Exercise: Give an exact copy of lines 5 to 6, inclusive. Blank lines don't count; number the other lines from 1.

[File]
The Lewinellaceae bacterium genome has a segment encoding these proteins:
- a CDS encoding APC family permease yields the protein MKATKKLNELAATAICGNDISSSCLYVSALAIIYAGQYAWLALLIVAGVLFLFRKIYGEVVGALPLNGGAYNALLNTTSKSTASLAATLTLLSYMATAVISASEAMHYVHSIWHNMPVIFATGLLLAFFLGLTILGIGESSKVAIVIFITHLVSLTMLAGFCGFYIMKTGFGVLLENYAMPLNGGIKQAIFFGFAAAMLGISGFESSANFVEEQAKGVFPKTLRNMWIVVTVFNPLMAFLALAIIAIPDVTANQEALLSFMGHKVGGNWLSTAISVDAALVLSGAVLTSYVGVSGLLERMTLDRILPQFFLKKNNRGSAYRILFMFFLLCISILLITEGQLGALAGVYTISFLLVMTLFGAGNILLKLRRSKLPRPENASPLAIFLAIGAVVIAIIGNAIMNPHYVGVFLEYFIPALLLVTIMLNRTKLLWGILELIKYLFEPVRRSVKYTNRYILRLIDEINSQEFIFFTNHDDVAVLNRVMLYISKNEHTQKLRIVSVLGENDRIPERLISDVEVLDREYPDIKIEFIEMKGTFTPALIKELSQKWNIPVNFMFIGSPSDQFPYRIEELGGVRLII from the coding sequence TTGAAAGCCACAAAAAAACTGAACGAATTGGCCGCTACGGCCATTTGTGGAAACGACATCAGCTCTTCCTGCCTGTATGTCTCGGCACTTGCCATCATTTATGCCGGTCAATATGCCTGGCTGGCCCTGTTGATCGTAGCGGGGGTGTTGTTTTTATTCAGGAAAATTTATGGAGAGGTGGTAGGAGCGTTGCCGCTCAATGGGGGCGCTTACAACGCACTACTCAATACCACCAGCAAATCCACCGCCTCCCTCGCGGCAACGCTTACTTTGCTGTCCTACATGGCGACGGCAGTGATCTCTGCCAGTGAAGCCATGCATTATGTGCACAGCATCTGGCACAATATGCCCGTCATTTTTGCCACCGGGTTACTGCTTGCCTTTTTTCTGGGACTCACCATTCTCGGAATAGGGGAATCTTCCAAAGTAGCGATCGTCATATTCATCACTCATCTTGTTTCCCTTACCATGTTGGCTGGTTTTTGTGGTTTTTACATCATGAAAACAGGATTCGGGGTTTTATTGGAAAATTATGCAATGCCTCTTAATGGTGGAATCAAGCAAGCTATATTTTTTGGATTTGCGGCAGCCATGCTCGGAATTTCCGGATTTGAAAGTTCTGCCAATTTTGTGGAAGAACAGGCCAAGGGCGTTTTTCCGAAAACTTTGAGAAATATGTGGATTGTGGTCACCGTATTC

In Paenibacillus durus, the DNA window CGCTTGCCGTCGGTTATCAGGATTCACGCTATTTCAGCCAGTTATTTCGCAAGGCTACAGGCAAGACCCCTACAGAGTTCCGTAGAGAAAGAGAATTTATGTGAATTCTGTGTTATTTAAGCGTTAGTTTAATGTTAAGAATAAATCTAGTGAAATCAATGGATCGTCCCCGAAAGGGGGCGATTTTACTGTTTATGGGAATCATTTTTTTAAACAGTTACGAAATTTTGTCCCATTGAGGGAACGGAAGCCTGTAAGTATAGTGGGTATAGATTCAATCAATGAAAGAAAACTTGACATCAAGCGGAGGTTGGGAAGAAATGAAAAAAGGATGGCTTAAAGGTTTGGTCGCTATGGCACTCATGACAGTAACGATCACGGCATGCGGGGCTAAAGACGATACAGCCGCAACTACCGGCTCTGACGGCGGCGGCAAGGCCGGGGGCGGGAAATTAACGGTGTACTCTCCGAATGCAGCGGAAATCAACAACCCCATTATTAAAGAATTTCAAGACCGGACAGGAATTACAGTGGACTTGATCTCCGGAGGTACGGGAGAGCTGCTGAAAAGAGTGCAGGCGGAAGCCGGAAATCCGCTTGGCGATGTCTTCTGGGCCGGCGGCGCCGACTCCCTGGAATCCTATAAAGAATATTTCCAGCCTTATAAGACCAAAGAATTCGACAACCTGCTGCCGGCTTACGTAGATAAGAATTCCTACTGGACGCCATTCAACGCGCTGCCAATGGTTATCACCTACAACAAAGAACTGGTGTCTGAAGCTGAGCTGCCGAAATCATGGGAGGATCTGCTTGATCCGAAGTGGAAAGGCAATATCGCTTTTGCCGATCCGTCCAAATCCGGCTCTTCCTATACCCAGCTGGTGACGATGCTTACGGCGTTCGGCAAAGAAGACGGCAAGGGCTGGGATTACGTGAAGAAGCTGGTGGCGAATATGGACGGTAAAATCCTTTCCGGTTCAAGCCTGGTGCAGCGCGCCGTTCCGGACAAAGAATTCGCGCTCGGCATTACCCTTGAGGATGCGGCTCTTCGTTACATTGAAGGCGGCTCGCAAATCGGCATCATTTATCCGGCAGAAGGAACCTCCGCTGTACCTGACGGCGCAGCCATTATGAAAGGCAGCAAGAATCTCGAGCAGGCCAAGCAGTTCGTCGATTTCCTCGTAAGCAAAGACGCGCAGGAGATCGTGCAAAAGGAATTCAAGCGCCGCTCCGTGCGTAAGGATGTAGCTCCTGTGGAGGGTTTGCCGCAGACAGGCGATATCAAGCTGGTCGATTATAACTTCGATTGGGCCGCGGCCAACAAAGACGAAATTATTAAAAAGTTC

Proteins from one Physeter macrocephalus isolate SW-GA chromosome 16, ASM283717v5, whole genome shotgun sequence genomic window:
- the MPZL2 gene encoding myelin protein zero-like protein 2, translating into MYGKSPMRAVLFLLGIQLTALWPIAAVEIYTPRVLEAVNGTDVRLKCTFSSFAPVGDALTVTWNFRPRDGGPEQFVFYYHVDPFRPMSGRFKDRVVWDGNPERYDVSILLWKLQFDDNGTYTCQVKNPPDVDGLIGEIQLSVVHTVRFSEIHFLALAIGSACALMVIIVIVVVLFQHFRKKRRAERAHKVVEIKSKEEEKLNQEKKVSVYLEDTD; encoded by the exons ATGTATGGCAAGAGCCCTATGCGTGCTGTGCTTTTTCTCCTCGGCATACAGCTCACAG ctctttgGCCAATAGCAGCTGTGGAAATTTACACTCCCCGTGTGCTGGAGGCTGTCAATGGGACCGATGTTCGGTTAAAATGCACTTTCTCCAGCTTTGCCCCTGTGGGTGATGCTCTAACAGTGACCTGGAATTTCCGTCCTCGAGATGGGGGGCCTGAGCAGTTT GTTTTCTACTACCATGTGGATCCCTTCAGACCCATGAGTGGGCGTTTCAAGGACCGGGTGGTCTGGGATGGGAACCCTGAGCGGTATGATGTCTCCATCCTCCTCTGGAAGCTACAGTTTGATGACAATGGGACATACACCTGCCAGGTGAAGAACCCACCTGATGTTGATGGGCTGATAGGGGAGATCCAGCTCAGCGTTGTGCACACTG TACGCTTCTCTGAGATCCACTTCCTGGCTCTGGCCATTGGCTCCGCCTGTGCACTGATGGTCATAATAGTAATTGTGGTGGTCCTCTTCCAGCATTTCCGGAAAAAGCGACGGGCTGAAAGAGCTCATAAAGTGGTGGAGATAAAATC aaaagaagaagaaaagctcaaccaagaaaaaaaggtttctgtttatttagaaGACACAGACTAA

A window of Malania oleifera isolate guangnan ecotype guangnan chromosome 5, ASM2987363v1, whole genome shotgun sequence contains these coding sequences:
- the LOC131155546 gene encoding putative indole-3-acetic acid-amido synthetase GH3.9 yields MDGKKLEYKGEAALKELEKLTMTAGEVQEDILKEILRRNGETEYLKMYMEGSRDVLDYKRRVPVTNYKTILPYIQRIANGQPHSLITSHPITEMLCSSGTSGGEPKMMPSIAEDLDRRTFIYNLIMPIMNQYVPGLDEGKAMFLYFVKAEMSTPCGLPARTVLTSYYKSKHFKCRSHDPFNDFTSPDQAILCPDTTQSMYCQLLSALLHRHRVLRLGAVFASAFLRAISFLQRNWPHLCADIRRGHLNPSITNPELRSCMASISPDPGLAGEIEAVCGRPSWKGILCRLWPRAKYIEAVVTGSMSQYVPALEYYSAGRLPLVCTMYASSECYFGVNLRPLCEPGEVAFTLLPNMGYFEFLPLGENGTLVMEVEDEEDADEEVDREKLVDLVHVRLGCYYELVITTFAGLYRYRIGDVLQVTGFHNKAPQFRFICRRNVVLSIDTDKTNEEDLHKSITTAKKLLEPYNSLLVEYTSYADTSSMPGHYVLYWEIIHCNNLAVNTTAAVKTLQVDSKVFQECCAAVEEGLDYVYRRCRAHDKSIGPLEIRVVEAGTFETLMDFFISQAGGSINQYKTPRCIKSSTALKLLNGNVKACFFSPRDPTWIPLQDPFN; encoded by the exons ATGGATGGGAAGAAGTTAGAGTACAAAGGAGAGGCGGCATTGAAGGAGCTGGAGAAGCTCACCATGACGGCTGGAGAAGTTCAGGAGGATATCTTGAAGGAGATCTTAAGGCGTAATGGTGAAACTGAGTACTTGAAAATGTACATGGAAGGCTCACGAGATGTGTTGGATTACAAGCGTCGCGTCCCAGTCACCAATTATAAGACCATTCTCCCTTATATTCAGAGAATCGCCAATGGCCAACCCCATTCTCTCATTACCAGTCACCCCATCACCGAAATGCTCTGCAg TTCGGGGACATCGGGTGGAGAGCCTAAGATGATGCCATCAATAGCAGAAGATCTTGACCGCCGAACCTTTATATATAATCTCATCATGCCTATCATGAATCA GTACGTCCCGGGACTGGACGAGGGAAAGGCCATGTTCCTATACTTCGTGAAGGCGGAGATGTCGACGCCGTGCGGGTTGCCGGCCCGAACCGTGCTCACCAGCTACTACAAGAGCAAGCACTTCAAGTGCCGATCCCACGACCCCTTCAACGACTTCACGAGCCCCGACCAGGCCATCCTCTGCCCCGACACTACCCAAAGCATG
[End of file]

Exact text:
- the MPZL2 gene encoding myelin protein zero-like protein 2, translating into MYGKSPMRAVLFLLGIQLTALWPIAAVEIYTPRVLEAVNGTDVRLKCTFSSFAPVGDALTVTWNFRPRDGGPEQFVFYYHVDPFRPMSGRFKDRVVWDGNPERYDVSILLWKLQFDDNGTYTCQVKNPPDVDGLIGEIQLSVVHTVRFSEIHFLALAIGSACALMVIIVIVVVLFQHFRKKRRAERAHKVVEIKSKEEEKLNQEKKVSVYLEDTD; encoded by the exons ATGTATGGCAAGAGCCCTATGCGTGCTGTGCTTTTTCTCCTCGGCATACAGCTCACAG ctctttgGCCAATAGCAGCTGTGGAAATTTACACTCCCCGTGTGCTGGAGGCTGTCAATGGGACCGATGTTCGGTTAAAATGCACTTTCTCCAGCTTTGCCCCTGTGGGTGATGCTCTAACAGTGACCTGGAATTTCCGTCCTCGAGATGGGGGGCCTGAGCAGTTT GTTTTCTACTACCATGTGGATCCCTTCAGACCCATGAGTGGGCGTTTCAAGGACCGGGTGGTCTGGGATGGGAACCCTGAGCGGTATGATGTCTCCATCCTCCTCTGGAAGCTACAGTTTGATGACAATGGGACATACACCTGCCAGGTGAAGAACCCACCTGATGTTGATGGGCTGATAGGGGAGATCCAGCTCAGCGTTGTGCACACTG TACGCTTCTCTGAGATCCACTTCCTGGCTCTGGCCATTGGCTCCGCCTGTGCACTGATGGTCATAATAGTAATTGTGGTGGTCCTCTTCCAGCATTTCCGGAAAAAGCGACGGGCTGAAAGAGCTCATAAAGTGGTGGAGATAAAATC aaaagaagaagaaaagctcaaccaagaaaaaaaggtttctgtttatttagaaGACACAGACTAA

A window of Malania oleifera isolate guangnan ecotype guangnan chromosome 5, ASM2987363v1, whole genome shotgun sequence contains these coding sequences: